Load up your Memory Sticks, Ready your Gimbals, Charge $$$ for Work!

Federal Judge rules commercial drones are legal

Update: March 7th, 2014 – The FAA will be filing an appeal. Read the info in their link to UAS Operations as well. They have valid points and I may have sounded the celebration alarm a bit too soon.

Commercial Use of Drones is Now LEGAL!

A federal judge has ruled today that commercial drones are legal in U.S. skies, citing that the Federal Aviation Administration has not made any legally enforceable rules against such operations. Great news for us photographers/cinematographers! We can now charge for work without fear.

To be perfectly clear, this ruling applies to the hobby RC type drones you see here on this website – NOT to full sized military drones. So calm down naysayers, no one will be flying over your house in a full sized turbine aircraft tomorrow morning. That said, they may well be flying over the house your neighbor put for sale to take photos for the real estate company handling the listing.

The ruling came out of the FAA’s case against Raphael Pirker (we know him as Trappy). The FAA attempted to fine Trappy $10,000 for the conduct of his flight operations during the filming of a commercial for the University of Virginia. The case has been going on for some time and Trappy was defended by our friend and fellow local flyer, Brendan Schulman. Mr. Schulman’s main argument was based on the fact that the FAA had no enforceable regulation or rule applying to model aircraft or in classifying model aircraft as Unmanned Aircraft (UAS) according to current FAA guidelines. The full decision text is here: FAA v. Raphael Pirker.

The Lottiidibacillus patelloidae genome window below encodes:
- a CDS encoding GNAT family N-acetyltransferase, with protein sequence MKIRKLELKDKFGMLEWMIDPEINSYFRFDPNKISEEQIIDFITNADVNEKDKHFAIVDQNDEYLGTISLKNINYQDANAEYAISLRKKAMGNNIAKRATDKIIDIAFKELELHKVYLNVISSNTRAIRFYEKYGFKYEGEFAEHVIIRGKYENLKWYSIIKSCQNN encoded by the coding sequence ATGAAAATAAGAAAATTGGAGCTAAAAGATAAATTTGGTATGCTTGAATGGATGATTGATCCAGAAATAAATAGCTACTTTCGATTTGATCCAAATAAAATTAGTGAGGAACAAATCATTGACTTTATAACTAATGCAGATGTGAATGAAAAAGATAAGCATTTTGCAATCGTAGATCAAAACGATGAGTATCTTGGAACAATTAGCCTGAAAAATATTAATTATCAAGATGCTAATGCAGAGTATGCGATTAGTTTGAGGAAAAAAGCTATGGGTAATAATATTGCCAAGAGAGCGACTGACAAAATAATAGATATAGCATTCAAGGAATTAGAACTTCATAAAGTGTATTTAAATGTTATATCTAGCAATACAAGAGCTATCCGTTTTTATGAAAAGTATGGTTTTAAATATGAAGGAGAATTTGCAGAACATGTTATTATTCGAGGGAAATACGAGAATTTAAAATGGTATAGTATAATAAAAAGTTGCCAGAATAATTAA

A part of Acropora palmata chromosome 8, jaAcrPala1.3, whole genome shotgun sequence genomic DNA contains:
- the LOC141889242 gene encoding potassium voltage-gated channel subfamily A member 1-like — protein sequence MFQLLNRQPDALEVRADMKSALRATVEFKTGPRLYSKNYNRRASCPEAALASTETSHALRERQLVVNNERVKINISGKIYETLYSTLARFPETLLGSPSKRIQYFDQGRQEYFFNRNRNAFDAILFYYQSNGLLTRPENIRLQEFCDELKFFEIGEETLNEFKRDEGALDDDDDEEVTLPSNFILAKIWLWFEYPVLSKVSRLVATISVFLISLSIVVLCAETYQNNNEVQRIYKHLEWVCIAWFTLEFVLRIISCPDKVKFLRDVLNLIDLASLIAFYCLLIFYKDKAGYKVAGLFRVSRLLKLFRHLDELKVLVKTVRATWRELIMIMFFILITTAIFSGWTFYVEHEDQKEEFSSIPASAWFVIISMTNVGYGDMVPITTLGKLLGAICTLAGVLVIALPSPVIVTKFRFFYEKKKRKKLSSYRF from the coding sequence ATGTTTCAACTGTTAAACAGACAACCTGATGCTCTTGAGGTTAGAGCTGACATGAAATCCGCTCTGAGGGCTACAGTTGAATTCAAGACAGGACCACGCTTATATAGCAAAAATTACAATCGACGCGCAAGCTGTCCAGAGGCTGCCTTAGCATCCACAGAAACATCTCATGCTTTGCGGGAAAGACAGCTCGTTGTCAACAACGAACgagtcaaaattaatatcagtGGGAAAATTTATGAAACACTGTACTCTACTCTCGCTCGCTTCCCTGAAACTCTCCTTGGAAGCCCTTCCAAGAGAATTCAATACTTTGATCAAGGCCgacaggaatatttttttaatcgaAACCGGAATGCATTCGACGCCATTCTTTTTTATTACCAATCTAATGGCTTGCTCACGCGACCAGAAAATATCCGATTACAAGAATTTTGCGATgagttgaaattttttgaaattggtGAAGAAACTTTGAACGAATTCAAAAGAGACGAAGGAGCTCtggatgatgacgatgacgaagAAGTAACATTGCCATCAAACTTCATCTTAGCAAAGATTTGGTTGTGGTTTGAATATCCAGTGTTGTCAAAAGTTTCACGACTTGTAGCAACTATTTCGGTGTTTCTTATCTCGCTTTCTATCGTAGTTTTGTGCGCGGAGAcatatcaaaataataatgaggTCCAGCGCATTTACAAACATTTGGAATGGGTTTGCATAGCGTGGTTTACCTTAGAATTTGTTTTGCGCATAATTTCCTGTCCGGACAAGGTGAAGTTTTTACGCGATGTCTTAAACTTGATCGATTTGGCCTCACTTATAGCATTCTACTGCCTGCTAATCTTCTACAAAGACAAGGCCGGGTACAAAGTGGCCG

The FAA still has the opportunity to appeal the decision – and if it does, the case will go to the Washington D.C. U.S. Court of Appeals.

My take on what this means for those of us out there that want to make some money with our lightweight flying machines:

  1. Green light, GO! Get out there and utilize your investment – but do so with care and professionalism.
  2. There are still restrictions. Stay below 400′ Above Ground Level (AGL), stay clear of real aircraft, and the National Airspace System.
  3. Don’t piss people off or put people on the ground in danger. You copter can fall out of the sky at any time, make sure if it does there is no one nearby.
  4. Keep in mind that there are no laws restricting us right now. This is nice, this is the way we want it! If people go out there and do stupid things like our reporter flying at the active accident scene, the public will scream for regulation. If someone really crashes into a person or crowd. The public will ask the government – how are you going to keep me safe from these fools? We’ll be slammed with rules immediately.
  5. Educate your fellow flyers. Many don’t know the finer details of where controlled airspace starts and ends, many don’t know that they can’t rely on their copter’s GPS or failsafe functionality. Let them know kindly and try to foster a responsible (but always fun!) flying environment.
  6. My preaching is over! See you out there in the field – filming, flying, fpv’ing, or whatever it is you do!

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